A Focus on the End User
The focus on the front end is one step in a circular process that begins and ends with system users. For example, the warfighter defines a need based on a capability shortfall in accomplishing a mission. The various operating and major commands propose a set of possible system capabilities that can be integrated to address the gaps. This will result in a capability development document and concept of operations.
Once a capability need is officially identified, the system acquisition phase begins. This phase has been a traditional focus of Aerospace expertise. The first step is to translate the need statement into verifiable and implementable system requirements that can be used to issue contracts. This requires an understanding of user and operational needs, such as how the system will integrate with other systems, present data to the end user, and interact with the operator; and training; logistics; and maintenance. When trade-offs arise due to budget, schedule, or performance shortfalls, the needs and constraints of the user and operator communities must be considered when developing courses of action.
It is essential for all organizations involved in the development cycle to fully understand the problem space and employ the right people in making technical trades. Aerospace has been active in this environment since the beginning of the Space Age, and has observed the growing complexity of the systems and acquisition process through the years. Space has evolved from a research and demonstration endeavor to a vital component of military operations. The end-user community now includes all the various armed services as well as civil and commercial users. The major command, operations, and acquisition organizations have different roles and consequently do not necessarily share a common perspective or understanding of the entire development lifecycle. Aerospace is unique in supporting all aspects of the system lifecycle, including needs analysis, requirements and concept development, acquisition, and operations and sustainment. The company is therefore well positioned to address issues that arise by integrating its efforts.
The first step of the acquisition process is to translate the needs statements into verifiable and implementable system requirements that can be used to issue contracts and acquire the system. This requires working closely with users to ensure the system will meet their needs as envisioned. When the inevitable trades arise due to budget, schedule, or performance shortfalls, user needs and constraints must be considered.
Aerospace has continued to develop resources and expertise to help integrate efforts across its organizations. One such resource is the Concept Design Center (CDC), a collaborative environment that has been expanded to help systems planners develop and refine capability descriptions and concepts of operation. When Space Radar was an active program, Aerospace program office engineers worked closely with Aerospace representatives at Air Force Space Command and, using the CDC to refine concepts, were able to delineate what capabilities could be developed and the inherent trades between radar imaging and ground moving target indications. This, in turn, helped Space Command work with end users to gain consensus regarding requirements and operational concepts. In another case, the transition to operations of the first major upgrade of the GPS control segment was accomplished through close integration between the program office, on-site test and verification personnel, transition experts, and the operations community. This was only possible because Aerospace had personnel in each of those organizations. The lessons learned during that transition are now being applied to the acquisition of the next-generation GPS control segment (OCX). In this case, transition to operations is a key factor for success. Therefore, operations personnel are being involved at critical design points, so that issues impacting transition and operations can be addressed early.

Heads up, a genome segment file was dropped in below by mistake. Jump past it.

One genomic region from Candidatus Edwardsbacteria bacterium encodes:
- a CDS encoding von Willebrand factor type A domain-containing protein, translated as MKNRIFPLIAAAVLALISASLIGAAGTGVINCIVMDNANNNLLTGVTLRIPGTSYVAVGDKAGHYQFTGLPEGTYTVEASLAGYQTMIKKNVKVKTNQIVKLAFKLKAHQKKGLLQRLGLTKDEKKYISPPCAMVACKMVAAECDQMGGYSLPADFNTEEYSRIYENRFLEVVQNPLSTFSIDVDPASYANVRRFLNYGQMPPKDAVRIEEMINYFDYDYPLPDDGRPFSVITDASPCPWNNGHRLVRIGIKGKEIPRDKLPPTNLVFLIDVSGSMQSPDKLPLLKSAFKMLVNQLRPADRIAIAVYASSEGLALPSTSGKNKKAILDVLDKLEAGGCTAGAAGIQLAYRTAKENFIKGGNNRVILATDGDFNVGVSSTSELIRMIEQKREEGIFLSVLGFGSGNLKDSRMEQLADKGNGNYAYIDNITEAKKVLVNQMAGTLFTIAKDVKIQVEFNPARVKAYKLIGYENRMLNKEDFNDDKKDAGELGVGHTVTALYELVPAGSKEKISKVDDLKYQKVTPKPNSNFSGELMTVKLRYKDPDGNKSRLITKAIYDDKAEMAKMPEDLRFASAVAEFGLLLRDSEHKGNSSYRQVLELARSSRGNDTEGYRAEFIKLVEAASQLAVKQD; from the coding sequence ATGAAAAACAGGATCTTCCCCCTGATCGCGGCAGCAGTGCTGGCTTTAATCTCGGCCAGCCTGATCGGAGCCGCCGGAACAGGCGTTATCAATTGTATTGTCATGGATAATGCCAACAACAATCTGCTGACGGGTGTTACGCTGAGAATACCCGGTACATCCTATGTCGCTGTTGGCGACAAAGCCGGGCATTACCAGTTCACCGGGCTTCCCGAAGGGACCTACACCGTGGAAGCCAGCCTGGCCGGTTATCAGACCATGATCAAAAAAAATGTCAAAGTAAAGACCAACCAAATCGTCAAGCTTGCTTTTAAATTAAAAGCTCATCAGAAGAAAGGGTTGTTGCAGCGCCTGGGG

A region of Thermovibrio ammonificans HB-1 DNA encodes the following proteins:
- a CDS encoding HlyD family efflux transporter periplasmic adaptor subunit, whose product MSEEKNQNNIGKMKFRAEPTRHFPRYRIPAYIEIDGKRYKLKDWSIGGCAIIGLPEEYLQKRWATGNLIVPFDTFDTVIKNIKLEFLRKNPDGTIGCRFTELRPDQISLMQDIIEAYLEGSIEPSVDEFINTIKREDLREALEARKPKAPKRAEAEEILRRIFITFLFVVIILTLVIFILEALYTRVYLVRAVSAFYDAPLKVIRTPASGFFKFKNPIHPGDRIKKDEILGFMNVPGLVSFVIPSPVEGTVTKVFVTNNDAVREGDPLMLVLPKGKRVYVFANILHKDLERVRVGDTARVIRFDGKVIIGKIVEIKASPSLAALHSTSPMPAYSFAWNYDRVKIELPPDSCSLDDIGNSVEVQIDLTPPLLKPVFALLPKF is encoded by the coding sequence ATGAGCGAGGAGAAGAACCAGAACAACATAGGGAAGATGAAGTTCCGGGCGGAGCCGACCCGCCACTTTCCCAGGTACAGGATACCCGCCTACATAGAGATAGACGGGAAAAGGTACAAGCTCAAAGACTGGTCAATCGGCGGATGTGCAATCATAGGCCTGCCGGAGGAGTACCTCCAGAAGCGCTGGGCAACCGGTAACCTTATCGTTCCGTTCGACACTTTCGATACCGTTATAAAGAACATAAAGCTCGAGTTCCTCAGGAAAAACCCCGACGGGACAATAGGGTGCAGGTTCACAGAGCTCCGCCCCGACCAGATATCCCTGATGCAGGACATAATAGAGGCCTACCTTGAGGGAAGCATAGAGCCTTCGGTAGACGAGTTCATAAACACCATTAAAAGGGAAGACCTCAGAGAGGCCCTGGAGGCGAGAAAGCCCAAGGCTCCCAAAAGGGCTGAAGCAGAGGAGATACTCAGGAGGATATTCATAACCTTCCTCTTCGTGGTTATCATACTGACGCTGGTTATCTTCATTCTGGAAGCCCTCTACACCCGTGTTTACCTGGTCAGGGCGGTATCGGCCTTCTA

Aerospace is working on several levels to capitalize on these successes and increase the overall focus on the front end for all programs. For example, the corporation is developing resources and a cadre of engineers experienced in system transitions into a Transition Center of Excellence, to ensure user and operator needs are properly considered in new or upgraded space systems and to better plan for transition to operations. A resource known as the integrated Mission Assurance Tool is being upgraded to include more aspects of the development and operations cycle, and the Aerospace President’s Reviews have been expanded to include focus areas not previously considered in this process, such as the operational readiness of ground systems.
The emerging model of mission assurance recognizes that the front end of the requirements process and the back end of system acquisition and operations exist at the same point in the system lifecycle. This point is occupied by the end user and system operator. Focusing on this area throughout development should naturally lead to greater mission success. Aerospace already provides expertise throughout the cycle, with personnel on-site at key locations. By coordinating the priorities of operators and designers alike, Aerospace can ensure a crisp definition of requirements, a timely and accurate acquisition that meets user expectations, and a successful transition to operations. This is the foundation of mission assurance.
– Jon Davis, senior engineering specialist, Colorado Engineering and Technology Office
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